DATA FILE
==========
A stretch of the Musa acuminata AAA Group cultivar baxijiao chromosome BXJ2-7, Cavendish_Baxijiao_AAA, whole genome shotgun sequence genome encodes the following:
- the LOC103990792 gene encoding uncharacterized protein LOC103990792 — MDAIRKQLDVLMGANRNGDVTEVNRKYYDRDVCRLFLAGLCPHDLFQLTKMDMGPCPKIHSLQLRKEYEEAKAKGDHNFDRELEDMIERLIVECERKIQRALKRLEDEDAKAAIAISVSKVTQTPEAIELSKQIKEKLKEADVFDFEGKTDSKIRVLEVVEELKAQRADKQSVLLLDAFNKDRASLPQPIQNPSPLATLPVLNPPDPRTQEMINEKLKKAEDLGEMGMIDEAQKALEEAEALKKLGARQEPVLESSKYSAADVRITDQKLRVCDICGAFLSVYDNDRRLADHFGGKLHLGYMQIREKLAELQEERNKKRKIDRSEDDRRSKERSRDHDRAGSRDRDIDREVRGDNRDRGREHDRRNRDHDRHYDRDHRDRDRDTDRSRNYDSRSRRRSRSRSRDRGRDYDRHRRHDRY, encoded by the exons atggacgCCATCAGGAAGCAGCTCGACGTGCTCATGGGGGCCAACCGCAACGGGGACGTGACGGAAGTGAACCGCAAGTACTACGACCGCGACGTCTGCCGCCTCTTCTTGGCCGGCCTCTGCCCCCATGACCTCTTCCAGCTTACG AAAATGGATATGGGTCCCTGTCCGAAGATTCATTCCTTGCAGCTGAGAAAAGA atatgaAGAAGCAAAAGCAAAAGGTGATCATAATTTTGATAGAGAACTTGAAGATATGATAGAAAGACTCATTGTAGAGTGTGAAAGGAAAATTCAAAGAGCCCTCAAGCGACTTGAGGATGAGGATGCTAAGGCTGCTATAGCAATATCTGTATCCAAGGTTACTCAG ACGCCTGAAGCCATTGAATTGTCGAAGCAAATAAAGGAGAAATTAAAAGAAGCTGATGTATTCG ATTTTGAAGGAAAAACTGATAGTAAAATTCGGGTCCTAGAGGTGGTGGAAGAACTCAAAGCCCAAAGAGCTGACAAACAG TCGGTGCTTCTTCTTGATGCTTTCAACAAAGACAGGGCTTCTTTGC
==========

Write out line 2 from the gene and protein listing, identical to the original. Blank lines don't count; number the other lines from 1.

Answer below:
- the LOC103990792 gene encoding uncharacterized protein LOC103990792 — MDAIRKQLDVLMGANRNGDVTEVNRKYYDRDVCRLFLAGLCPHDLFQLTKMDMGPCPKIHSLQLRKEYEEAKAKGDHNFDRELEDMIERLIVECERKIQRALKRLEDEDAKAAIAISVSKVTQTPEAIELSKQIKEKLKEADVFDFEGKTDSKIRVLEVVEELKAQRADKQSVLLLDAFNKDRASLPQPIQNPSPLATLPVLNPPDPRTQEMINEKLKKAEDLGEMGMIDEAQKALEEAEALKKLGARQEPVLESSKYSAADVRITDQKLRVCDICGAFLSVYDNDRRLADHFGGKLHLGYMQIREKLAELQEERNKKRKIDRSEDDRRSKERSRDHDRAGSRDRDIDREVRGDNRDRGREHDRRNRDHDRHYDRDHRDRDRDTDRSRNYDSRSRRRSRSRSRDRGRDYDRHRRHDRY, encoded by the exons atggacgCCATCAGGAAGCAGCTCGACGTGCTCATGGGGGCCAACCGCAACGGGGACGTGACGGAAGTGAACCGCAAGTACTACGACCGCGACGTCTGCCGCCTCTTCTTGGCCGGCCTCTGCCCCCATGACCTCTTCCAGCTTACG AAAATGGATATGGGTCCCTGTCCGAAGATTCATTCCTTGCAGCTGAGAAAAGA atatgaAGAAGCAAAAGCAAAAGGTGATCATAATTTTGATAGAGAACTTGAAGATATGATAGAAAGACTCATTGTAGAGTGTGAAAGGAAAATTCAAAGAGCCCTCAAGCGACTTGAGGATGAGGATGCTAAGGCTGCTATAGCAATATCTGTATCCAAGGTTACTCAG ACGCCTGAAGCCATTGAATTGTCGAAGCAAATAAAGGAGAAATTAAAAGAAGCTGATGTATTCG ATTTTGAAGGAAAAACTGATAGTAAAATTCGGGTCCTAGAGGTGGTGGAAGAACTCAAAGCCCAAAGAGCTGACAAACAG TCGGTGCTTCTTCTTGATGCTTTCAACAAAGACAGGGCTTCTTTGC